The latest machine to roll out of Jendamark’s research and development department is proving the company’s capabilities in building technically demanding and innovative equipment on par with the world’s best.
Two years in the making, Jendamark’s new pinion nut tightening machine represents the next step in the company’s ongoing quest to meet and anticipate automotive customers’ assembly requirements.
Its essential function: To tighten a nut onto a pinion, which is fitted during the vehicle differential assembly process. Its conceptual challenge: To do so while the pinion is in motion.
“Unlike most of our R&D projects, this machine does not address an anticipated requirement but rather an existing one,” says Jendamark design director Yanesh Naidoo.
“However, there are only two or three companies in the world that make this kind of machine. We wanted to prove that we could do it as well as, if not better than, our competitors, while adding our unique Jendamark ‘spice’ to the mix.
“We’ve made various improvements in different areas to make the machine more accurate and faster than others of its kind.”
Mechanical design specialist Barto de Koning explains the importance of the pinion nut tightening process during differential assembly.
“A pinion is a round gear that is fitted to a differential and constrained by two bearings. Using two motors mounted above each other, our machine tightens the pinion nut onto the pinion, while the latter is turning.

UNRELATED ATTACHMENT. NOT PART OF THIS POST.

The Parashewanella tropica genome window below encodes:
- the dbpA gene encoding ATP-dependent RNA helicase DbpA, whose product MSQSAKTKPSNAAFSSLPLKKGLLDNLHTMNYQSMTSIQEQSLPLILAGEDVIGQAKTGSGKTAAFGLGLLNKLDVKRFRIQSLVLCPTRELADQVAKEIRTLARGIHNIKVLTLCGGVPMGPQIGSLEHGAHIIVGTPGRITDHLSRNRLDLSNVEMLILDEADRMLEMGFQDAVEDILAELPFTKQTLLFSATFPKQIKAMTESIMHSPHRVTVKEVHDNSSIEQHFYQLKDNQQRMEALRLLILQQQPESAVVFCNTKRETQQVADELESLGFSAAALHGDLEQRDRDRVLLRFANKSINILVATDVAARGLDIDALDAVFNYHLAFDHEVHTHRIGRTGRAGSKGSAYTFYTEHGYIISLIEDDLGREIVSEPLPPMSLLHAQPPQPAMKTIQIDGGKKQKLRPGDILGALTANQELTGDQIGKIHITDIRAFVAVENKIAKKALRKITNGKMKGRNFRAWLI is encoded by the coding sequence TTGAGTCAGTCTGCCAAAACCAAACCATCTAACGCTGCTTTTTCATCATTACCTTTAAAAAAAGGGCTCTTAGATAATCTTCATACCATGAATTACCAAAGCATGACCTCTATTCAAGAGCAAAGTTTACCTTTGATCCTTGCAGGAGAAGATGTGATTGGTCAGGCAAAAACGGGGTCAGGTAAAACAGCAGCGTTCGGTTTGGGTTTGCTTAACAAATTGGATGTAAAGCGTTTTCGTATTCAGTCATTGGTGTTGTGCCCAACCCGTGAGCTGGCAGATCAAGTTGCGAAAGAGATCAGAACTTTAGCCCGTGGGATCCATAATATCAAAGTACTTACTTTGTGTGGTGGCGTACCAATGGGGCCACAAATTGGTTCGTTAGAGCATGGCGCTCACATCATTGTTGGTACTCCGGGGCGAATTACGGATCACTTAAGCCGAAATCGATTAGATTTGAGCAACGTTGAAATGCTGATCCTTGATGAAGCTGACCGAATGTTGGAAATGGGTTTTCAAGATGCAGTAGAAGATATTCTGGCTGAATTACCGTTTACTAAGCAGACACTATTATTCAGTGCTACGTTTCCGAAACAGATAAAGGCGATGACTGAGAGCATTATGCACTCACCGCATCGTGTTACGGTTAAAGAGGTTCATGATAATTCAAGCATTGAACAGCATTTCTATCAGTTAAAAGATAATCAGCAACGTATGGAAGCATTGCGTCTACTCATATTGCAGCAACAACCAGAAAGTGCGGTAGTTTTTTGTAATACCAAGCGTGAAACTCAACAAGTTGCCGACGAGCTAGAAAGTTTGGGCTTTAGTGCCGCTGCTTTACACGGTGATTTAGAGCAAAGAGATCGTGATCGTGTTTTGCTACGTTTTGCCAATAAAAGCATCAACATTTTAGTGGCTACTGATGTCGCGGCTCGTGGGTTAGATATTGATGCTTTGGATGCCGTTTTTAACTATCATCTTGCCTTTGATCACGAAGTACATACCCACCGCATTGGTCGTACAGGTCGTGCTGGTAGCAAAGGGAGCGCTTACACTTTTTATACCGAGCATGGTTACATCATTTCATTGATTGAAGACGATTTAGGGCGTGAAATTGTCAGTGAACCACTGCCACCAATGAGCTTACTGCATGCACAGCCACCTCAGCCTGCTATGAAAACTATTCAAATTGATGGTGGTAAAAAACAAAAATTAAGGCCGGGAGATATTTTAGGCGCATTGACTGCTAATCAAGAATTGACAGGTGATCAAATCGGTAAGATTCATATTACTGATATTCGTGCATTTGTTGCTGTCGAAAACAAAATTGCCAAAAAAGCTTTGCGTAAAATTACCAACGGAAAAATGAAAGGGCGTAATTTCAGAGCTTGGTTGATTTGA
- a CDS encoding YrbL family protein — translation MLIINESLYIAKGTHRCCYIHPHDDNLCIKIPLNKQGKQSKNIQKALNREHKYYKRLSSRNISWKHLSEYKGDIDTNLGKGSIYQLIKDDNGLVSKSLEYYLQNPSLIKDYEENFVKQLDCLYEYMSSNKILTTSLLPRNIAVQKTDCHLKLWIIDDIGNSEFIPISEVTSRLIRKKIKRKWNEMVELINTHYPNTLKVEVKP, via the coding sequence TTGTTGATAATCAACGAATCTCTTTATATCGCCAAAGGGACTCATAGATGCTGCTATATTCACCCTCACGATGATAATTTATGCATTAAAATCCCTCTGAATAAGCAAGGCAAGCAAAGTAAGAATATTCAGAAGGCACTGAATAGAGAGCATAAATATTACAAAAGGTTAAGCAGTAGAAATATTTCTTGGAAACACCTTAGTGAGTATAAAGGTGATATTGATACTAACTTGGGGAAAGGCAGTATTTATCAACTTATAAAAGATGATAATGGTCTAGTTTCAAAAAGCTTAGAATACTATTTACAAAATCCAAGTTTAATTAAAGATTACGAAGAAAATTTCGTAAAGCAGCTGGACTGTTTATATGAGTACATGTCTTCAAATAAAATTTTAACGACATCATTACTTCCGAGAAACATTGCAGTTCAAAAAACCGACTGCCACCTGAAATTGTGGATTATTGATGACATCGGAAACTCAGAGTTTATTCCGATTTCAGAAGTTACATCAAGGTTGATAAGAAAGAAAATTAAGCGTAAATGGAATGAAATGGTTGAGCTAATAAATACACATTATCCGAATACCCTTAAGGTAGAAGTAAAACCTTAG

“How tight the nut is determines how much friction or ‘drag’ the bearings have. What makes our machine different is the measuring equipment we’ve added, like the torque transducer that measures the drag on the spinning bearings. When the drag reaches optimal levels, the tightening process stops.”
The machine has a maximum rotational speed of 65rpm and is designed to tighten differential nuts up to 1400Nm. All drive components are rated to 2000Nm, while tooling changes accommodate different variants.
While a pinion nut may sound like a relatively minor part of the assembly process, De Koning says dynamic tightening can have major implications for Jendamark customers.
“In the long term, too much drag can cause a differential – which allows wheels to rotate at differing speeds – to fail prematurely. If there is too much friction, the car has to work harder, uses more fuel and produces less power on the wheels.”
Inconsistent static tightening by other machines means that some differentials may fail, whereas others may not, resulting in a worst-case scenario – the recall of a particular vehicle series.
With OEM manufacturers now offering longer vehicle warranties, tier-one suppliers are under increasing pressure to ensure that their components last longer and do not fail with ordinary wear and tear.
“This is the way the industry is moving and we need to equip our customers to manage these changes effectively,” says Naidoo.
“Our competitors have had the chance to refine their pinion nut tightening machines over time but we are effectively on par with them after our first attempt. We’ve made various improvements to make the machine more accurate and faster and also allows us to better monitor the process and react faster to changes or complications.”
As a result, Jendamark is now receiving requests for quotations for complete assembly lines that include this machine. The prototype has been shipped to a German customer’s production facility in China for installation in July.